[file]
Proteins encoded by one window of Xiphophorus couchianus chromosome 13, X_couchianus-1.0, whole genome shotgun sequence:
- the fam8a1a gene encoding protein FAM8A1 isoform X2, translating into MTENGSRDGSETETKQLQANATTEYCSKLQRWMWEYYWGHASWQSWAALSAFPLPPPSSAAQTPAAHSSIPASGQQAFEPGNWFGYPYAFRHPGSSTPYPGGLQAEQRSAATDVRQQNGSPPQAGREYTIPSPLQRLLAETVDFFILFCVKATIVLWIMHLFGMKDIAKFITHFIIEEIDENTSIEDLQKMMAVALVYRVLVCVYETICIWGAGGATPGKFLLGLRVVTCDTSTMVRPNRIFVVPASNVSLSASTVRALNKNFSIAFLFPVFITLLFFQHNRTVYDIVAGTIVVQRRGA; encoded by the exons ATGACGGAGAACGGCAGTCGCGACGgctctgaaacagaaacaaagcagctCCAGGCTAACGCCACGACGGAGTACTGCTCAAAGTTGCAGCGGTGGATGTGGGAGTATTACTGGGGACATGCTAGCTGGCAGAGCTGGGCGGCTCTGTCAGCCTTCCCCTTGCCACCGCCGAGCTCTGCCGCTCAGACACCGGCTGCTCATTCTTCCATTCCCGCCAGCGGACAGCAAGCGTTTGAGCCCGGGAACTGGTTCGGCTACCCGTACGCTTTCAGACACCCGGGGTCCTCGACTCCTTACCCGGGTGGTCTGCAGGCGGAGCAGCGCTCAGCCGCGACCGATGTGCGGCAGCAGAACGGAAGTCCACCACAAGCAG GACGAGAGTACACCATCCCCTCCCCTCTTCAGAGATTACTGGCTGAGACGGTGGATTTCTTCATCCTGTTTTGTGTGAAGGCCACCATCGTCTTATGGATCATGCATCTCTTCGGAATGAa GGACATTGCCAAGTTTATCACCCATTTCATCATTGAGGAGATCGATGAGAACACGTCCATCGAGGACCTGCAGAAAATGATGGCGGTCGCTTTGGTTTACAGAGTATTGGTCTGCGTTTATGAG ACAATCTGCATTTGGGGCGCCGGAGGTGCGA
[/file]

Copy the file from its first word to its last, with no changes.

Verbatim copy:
Proteins encoded by one window of Xiphophorus couchianus chromosome 13, X_couchianus-1.0, whole genome shotgun sequence:
- the fam8a1a gene encoding protein FAM8A1 isoform X2, translating into MTENGSRDGSETETKQLQANATTEYCSKLQRWMWEYYWGHASWQSWAALSAFPLPPPSSAAQTPAAHSSIPASGQQAFEPGNWFGYPYAFRHPGSSTPYPGGLQAEQRSAATDVRQQNGSPPQAGREYTIPSPLQRLLAETVDFFILFCVKATIVLWIMHLFGMKDIAKFITHFIIEEIDENTSIEDLQKMMAVALVYRVLVCVYETICIWGAGGATPGKFLLGLRVVTCDTSTMVRPNRIFVVPASNVSLSASTVRALNKNFSIAFLFPVFITLLFFQHNRTVYDIVAGTIVVQRRGA; encoded by the exons ATGACGGAGAACGGCAGTCGCGACGgctctgaaacagaaacaaagcagctCCAGGCTAACGCCACGACGGAGTACTGCTCAAAGTTGCAGCGGTGGATGTGGGAGTATTACTGGGGACATGCTAGCTGGCAGAGCTGGGCGGCTCTGTCAGCCTTCCCCTTGCCACCGCCGAGCTCTGCCGCTCAGACACCGGCTGCTCATTCTTCCATTCCCGCCAGCGGACAGCAAGCGTTTGAGCCCGGGAACTGGTTCGGCTACCCGTACGCTTTCAGACACCCGGGGTCCTCGACTCCTTACCCGGGTGGTCTGCAGGCGGAGCAGCGCTCAGCCGCGACCGATGTGCGGCAGCAGAACGGAAGTCCACCACAAGCAG GACGAGAGTACACCATCCCCTCCCCTCTTCAGAGATTACTGGCTGAGACGGTGGATTTCTTCATCCTGTTTTGTGTGAAGGCCACCATCGTCTTATGGATCATGCATCTCTTCGGAATGAa GGACATTGCCAAGTTTATCACCCATTTCATCATTGAGGAGATCGATGAGAACACGTCCATCGAGGACCTGCAGAAAATGATGGCGGTCGCTTTGGTTTACAGAGTATTGGTCTGCGTTTATGAG ACAATCTGCATTTGGGGCGCCGGAGGTGCGA